All signs still read Pinnacles National Monument.

Santa Lucia Mountains are the coastal range of mountains on the western side of Salinas Valley with several peaks above 4,000 and 5,000 feet.


View at California SR 146 in Soledad looking west across the Salinas Valley to the Santa Lucia Range. These are the mountains of the Big Sur coastline. Junipero Serra Peak at 5,853 ft. is visible in this photo.


California SR146 west portion is nine miles in length to its terminus in Pinnacles National Park.


House of Representatives California Democrat Jackie Speier wants seniors to pay more than $10 for a lifetime pass for National Parks entry. Do you really think the National Parks Service has money for new Pinnacles signs?

Pinnacles National Park legislation was signed by President Obama on January 10, 2013 creating the park’s new official designation. Pinnacles  National Monument has existed since 1908 by proclamation of President Theodore Roosevelt. The original National Monument of 2,080 acres was a small parcel and less than 10% of the current 26,606 acres of Pinnacles National Park.

There were no roads to the Pinnacles National Monument until the 1920s and many of the trails were established in the 1930s by CCC workers.

The Gabilan Range runs northwest to southeast on the eastern side of the Salinas Valley in Monterey County. There are several peaks over 3,000 feet like Fremont Peak at 3,173 ft.


Fremont Peak seen from Spreckels, California on west side of Salinas Valley.

Salinas is located near the north end of the Gabilan Range. The city of Salinas (pop. 150,000) is at the base of the Gabilan Range in the distance. There are no skyscrapers in Salinas to see rising above the valley floor.

Soledad is about 25 miles south of Salinas.

Hiking between the roads on the east side and west side of the park is only a trek of a few miles, yet driving the roads between the two entrances is 65 to 97 miles depending on the route taken.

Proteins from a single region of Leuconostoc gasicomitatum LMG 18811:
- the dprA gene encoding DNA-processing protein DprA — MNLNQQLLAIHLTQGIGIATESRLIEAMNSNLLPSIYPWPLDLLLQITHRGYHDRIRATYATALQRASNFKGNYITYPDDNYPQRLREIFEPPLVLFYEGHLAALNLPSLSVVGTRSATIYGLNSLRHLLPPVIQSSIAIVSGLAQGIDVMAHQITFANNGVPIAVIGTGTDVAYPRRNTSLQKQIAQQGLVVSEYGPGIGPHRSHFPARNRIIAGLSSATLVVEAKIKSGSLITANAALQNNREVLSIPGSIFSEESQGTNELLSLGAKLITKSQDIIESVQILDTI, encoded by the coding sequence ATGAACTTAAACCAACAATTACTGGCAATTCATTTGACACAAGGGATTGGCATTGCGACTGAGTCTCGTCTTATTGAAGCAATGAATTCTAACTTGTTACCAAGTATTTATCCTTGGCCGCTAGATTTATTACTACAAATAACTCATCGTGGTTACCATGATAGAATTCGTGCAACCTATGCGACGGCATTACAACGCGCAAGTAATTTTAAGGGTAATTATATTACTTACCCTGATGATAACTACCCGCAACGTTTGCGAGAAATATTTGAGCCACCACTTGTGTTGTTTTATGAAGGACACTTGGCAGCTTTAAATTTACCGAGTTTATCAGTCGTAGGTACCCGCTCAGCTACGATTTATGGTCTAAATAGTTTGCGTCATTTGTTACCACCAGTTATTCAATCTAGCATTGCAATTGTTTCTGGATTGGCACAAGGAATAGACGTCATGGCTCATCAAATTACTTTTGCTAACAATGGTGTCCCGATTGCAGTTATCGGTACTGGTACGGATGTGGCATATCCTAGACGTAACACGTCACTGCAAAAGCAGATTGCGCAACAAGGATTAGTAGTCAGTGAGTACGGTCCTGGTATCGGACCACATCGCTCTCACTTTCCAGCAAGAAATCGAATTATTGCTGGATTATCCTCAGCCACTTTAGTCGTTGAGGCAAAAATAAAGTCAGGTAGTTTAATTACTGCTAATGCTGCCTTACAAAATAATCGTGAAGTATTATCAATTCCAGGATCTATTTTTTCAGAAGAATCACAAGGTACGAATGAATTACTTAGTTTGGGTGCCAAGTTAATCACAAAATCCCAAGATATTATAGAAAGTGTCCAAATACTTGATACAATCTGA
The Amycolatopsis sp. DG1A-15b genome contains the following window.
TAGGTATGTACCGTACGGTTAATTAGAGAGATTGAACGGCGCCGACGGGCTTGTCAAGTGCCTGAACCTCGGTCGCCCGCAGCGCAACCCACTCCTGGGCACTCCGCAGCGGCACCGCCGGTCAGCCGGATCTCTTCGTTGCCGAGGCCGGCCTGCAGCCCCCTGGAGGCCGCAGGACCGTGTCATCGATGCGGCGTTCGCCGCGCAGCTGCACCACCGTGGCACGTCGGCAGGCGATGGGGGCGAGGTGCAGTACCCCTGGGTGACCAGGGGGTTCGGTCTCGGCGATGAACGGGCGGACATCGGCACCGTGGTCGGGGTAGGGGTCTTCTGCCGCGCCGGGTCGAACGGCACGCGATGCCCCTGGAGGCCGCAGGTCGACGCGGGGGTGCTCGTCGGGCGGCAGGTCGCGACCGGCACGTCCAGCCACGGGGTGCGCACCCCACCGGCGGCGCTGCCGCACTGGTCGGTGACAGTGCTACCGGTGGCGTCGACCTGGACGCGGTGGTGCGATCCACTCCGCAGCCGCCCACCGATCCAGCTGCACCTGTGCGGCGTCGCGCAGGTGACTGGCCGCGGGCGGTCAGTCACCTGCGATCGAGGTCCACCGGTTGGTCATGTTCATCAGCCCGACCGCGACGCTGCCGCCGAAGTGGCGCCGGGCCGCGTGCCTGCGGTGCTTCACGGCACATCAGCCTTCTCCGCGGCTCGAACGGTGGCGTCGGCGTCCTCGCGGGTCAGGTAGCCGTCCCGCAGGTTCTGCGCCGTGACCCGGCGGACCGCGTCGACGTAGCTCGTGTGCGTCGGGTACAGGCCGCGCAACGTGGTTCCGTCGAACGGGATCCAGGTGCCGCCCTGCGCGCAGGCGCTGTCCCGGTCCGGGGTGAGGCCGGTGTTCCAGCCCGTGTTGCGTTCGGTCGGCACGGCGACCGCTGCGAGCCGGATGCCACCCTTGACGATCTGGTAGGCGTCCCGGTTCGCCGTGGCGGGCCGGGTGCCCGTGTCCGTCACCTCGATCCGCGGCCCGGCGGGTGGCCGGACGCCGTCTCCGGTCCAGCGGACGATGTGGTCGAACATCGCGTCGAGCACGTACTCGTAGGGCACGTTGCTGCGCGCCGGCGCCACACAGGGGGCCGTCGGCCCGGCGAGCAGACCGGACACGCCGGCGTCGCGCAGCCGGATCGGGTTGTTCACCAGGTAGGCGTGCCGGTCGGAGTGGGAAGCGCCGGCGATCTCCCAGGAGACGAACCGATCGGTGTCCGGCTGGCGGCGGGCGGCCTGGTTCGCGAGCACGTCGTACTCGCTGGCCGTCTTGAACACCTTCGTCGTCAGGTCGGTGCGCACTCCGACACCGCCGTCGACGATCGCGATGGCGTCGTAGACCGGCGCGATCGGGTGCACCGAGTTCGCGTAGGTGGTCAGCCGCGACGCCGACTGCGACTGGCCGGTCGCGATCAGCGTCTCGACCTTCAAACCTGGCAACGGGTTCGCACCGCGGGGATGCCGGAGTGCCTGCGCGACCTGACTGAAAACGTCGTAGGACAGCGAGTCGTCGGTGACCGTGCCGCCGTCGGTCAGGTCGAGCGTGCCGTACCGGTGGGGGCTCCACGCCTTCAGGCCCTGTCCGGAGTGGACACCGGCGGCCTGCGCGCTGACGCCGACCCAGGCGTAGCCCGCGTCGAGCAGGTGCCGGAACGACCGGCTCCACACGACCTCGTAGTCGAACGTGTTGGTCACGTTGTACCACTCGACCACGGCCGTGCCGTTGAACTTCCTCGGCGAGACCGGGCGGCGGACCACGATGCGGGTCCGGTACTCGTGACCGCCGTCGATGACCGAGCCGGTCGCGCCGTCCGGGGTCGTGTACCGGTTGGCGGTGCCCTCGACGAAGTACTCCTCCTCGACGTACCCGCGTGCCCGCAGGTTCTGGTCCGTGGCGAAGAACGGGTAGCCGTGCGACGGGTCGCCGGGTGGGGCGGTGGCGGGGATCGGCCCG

Pinnacles National Park West Entrance Visitors Center.


Pinnacles National Monument sign still in place April 16, 2013.

The visitor center is where you pay $5 per vehicle admission fee. The center has a 13 minute film on the park, some displays and exhibits and a small gift shop section in one corner. There is no food café.


Condor exhibit at Pinnacle Visitor Center.

My objective was a condor sighting.

The visitor center has a wall display in the film room showing the relative wingspan of large birds.


I have seen three condors in confirmed sightings by wing tag number in the past six years. Each time I am amazed at how much larger the condor’s wingspan (9 ft.) is than the turkey vultures (6 ft.) commonly seen and the second to largest bird outline on the wall exhibit at Pinnacles.


The road past the Visitors Center winds through the hills a few more miles from the visitor center to the end of the road at the Chaparral Trailhead parking lot. The road is narrow with only a few spots to pull out between the Visitor Center and the parking lot. There are numerous blind curves and driving slow and carefully to one side of the road is desirable.


82% of the Pinnacles National Park land is chaparral, small brush vegetation that is adapted to survive extremely dry and hot summer temperatures.